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FASB Proposes Rule on Recognizing Government Grants

S.J. Steinhardt
Published Date:
Jun 5, 2024

iStock-826741128 Accounting Standards

The Financial Accounting Standards Board (FASB) has proposed a rule on how companies account for government grants in their financial reports, The Wall Street Journal reported.

While this move is intended to help investors compare businesses with each other, most companies already recognize grants in their reports by applying an existing International Accounting Standards Board (IASB) standard on government-aid accounting. 

The proposal focuses on the transfer of both monetary assets, such as cash and loans expected to be forgiven, as well as physical assets, such as buildings, land and equipment between a government and a company. A finalized rule would not apply to certain loans, government guarantees or tax credits.

A rule that the FASB set in 2021 in response to the wave of government assistance amid the COVID-19 pandemic required companies to disclose details about the nature of the grant, its terms and conditions, and the line items in the financial statements affected by the transaction. Despite this existing rule, the absence of more specific requirements has made it difficult for investors to compare the underlying accounting of grants across public companies, the Journal explained.

Board members Joyce Joseph, Fred Cannon and Christine Botosan said the new proposal’s costs would exceed the benefits. “In my view, this proposal doesn’t do anything to improve the information that investors will receive,” Botosan said, the Journal reported. “Instead of cleaning up the mess that is IAS 20, we’re codifying that mess,” she added, referring to the international standard.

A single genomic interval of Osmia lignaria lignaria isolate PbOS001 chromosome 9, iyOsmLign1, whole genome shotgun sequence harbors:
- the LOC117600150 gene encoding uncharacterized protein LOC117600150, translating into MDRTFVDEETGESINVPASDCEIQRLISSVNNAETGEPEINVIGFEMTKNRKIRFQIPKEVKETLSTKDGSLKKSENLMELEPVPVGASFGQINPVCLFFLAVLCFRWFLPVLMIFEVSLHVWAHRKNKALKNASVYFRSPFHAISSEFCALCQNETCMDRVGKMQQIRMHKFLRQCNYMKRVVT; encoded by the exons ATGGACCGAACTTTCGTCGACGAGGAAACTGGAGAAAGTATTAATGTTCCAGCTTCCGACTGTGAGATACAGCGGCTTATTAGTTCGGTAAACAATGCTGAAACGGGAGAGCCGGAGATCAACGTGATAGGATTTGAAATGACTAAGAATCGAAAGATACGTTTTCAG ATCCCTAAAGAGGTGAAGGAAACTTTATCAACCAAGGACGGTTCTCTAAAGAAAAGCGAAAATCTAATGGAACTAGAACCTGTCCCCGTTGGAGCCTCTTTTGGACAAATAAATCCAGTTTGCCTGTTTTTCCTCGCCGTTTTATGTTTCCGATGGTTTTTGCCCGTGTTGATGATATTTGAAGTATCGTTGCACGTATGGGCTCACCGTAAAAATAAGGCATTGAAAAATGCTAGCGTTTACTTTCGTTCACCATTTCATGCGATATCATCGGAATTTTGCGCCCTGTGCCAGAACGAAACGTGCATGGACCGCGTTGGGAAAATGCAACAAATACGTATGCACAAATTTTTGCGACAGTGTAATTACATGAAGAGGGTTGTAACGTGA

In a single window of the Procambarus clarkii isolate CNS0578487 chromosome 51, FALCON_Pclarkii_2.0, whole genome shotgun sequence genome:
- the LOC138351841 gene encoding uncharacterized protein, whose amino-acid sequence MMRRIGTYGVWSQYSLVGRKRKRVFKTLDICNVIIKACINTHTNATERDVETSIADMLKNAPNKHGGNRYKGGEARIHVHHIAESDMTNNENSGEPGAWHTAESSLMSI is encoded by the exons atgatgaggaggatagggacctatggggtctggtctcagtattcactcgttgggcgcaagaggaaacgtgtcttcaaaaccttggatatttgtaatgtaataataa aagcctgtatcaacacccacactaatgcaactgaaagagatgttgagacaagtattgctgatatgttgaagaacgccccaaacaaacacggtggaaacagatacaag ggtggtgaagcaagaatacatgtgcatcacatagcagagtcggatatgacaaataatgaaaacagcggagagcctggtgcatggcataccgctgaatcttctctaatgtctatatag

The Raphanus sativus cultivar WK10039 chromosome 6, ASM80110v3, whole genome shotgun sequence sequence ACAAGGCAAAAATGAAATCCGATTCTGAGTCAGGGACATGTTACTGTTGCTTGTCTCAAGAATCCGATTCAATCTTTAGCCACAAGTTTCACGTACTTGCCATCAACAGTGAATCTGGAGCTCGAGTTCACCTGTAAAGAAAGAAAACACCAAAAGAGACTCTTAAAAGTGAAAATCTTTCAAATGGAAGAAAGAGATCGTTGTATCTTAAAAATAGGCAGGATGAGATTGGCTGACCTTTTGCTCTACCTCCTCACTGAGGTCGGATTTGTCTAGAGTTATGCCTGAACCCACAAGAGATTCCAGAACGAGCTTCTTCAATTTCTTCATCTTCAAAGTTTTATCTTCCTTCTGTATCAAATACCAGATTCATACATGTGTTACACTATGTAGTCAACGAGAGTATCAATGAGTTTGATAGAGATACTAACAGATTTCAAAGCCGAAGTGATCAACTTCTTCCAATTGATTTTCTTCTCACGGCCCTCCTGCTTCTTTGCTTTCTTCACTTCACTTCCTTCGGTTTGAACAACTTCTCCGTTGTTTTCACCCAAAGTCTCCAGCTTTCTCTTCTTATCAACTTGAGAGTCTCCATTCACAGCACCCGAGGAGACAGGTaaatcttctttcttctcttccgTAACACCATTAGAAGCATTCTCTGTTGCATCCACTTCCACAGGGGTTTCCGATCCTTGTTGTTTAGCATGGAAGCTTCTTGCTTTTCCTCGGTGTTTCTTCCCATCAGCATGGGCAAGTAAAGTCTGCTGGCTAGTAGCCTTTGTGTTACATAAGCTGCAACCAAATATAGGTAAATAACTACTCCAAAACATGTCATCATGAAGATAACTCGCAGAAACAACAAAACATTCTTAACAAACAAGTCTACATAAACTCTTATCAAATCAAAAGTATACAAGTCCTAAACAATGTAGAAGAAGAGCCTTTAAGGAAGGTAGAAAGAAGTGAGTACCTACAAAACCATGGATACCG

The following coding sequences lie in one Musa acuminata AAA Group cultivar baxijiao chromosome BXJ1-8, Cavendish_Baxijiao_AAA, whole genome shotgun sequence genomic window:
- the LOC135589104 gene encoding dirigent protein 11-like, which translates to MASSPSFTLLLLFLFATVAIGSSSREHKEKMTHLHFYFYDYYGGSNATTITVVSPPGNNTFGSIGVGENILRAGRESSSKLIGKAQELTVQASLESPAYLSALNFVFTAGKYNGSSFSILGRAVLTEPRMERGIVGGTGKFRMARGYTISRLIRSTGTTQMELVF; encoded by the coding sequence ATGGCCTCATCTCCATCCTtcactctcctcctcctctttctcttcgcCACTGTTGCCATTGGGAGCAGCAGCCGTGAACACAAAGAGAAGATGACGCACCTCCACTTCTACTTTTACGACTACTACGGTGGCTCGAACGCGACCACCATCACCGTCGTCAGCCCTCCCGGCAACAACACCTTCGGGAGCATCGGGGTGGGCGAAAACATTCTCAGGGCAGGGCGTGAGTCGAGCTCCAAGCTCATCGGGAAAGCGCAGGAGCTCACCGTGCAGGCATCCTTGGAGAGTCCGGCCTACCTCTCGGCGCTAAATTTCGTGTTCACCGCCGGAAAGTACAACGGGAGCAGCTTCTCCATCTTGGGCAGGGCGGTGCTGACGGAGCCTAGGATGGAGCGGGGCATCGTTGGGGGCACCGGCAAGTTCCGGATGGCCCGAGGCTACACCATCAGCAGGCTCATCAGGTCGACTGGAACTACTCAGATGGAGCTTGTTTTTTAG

There are no specific U.S. rules on such accounting, the Journal reported.“It’s hard to believe, in our five volumes of accounting literature, that’s one of the few topics we don’t have guidance telling people how to do the accounting,” FASB Chair Rich Jones said in an interview last December. “Plugging that hole and working on that project is important particularly as we see the rise of government grants.” 

“Very often it’s easier to say, ‘Let’s just drop it’ than to have some hard decisions,” said Jones, referring to the reasons for the lack of a proposal over the decades.

Businesses received 4,841 new grants from the U.S. government last year, down by 2  percent from the annual average over the prior decade, according to, a public website that tracks federal spending, the Journal reported. 

The FASB aims to issue a formal proposal in the fall and ask the public for feedback over a 90-day period, a spokeswoman told the Journal.

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